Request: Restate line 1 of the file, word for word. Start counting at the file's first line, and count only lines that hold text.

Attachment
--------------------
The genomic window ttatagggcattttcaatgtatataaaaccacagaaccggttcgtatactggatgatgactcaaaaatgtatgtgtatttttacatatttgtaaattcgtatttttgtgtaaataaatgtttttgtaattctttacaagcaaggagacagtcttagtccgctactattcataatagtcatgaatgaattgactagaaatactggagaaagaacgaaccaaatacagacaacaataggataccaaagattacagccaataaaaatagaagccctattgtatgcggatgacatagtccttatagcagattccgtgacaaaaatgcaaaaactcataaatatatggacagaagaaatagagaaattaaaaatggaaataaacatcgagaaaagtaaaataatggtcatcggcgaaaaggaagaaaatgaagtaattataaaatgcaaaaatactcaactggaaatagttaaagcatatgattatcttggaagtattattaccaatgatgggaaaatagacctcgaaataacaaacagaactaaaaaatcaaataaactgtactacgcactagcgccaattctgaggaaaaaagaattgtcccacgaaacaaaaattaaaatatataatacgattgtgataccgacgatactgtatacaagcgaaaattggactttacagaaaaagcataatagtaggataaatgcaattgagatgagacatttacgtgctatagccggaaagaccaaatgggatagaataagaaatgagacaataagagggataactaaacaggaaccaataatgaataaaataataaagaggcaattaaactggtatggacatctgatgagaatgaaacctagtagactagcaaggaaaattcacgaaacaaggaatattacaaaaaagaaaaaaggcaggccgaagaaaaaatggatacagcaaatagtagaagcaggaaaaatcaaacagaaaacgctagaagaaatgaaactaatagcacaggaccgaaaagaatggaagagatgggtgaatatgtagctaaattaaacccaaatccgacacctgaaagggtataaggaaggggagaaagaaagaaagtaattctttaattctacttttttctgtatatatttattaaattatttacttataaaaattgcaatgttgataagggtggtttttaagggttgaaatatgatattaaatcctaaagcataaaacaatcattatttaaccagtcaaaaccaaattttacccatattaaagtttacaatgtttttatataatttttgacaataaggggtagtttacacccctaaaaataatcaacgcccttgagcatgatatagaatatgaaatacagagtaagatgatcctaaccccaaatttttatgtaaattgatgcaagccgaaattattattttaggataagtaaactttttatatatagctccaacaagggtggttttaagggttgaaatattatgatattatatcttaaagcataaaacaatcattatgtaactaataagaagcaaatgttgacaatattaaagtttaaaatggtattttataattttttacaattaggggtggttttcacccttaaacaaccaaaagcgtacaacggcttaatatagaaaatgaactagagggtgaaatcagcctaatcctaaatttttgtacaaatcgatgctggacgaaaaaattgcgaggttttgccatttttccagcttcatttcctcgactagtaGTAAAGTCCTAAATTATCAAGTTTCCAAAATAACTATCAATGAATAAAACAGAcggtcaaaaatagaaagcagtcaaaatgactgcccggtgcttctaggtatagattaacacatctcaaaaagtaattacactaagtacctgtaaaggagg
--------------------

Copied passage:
The genomic window ttatagggcattttcaatgtatataaaaccacagaaccggttcgtatactggatgatgactcaaaaatgtatgtgtatttttacatatttgtaaattcgtatttttgtgtaaataaatgtttttgtaattctttacaagcaaggagacagtcttagtccgctactattcataatagtcatgaatgaattgactagaaatactggagaaagaacgaaccaaatacagacaacaataggataccaaagattacagccaataaaaatagaagccctattgtatgcggatgacatagtccttatagcagattccgtgacaaaaatgcaaaaactcataaatatatggacagaagaaatagagaaattaaaaatggaaataaacatcgagaaaagtaaaataatggtcatcggcgaaaaggaagaaaatgaagtaattataaaatgcaaaaatactcaactggaaatagttaaagcatatgattatcttggaagtattattaccaatgatgggaaaatagacctcgaaataacaaacagaactaaaaaatcaaataaactgtactacgcactagcgccaattctgaggaaaaaagaattgtcccacgaaacaaaaattaaaatatataatacgattgtgataccgacgatactgtatacaagcgaaaattggactttacagaaaaagcataatagtaggataaatgcaattgagatgagacatttacgtgctatagccggaaagaccaaatgggatagaataagaaatgagacaataagagggataactaaacaggaaccaataatgaataaaataataaagaggcaattaaactggtatggacatctgatgagaatgaaacctagtagactagcaaggaaaattcacgaaacaaggaatattacaaaaaagaaaaaaggcaggccgaagaaaaaatggatacagcaaatagtagaagcaggaaaaatcaaacagaaaacgctagaagaaatgaaactaatagcacaggaccgaaaagaatggaagagatgggtgaatatgtagctaaattaaacccaaatccgacacctgaaagggtataaggaaggggagaaagaaagaaagtaattctttaattctacttttttctgtatatatttattaaattatttacttataaaaattgcaatgttgataagggtggtttttaagggttgaaatatgatattaaatcctaaagcataaaacaatcattatttaaccagtcaaaaccaaattttacccatattaaagtttacaatgtttttatataatttttgacaataaggggtagtttacacccctaaaaataatcaacgcccttgagcatgatatagaatatgaaatacagagtaagatgatcctaaccccaaatttttatgtaaattgatgcaagccgaaattattattttaggataagtaaactttttatatatagctccaacaagggtggttttaagggttgaaatattatgatattatatcttaaagcataaaacaatcattatgtaactaataagaagcaaatgttgacaatattaaagtttaaaatggtattttataattttttacaattaggggtggttttcacccttaaacaaccaaaagcgtacaacggcttaatatagaaaatgaactagagggtgaaatcagcctaatcctaaatttttgtacaaatcgatgctggacgaaaaaattgcgaggttttgccatttttccagcttcatttcctcgactagtaGTAAAGTCCTAAATTATCAAGTTTCCAAAATAACTATCAATGAATAAAACAGAcggtcaaaaatagaaagcagtcaaaatgactgcccggtgcttctaggtatagattaacacatctcaaaaagtaattacactaagtacctgtaaaggagg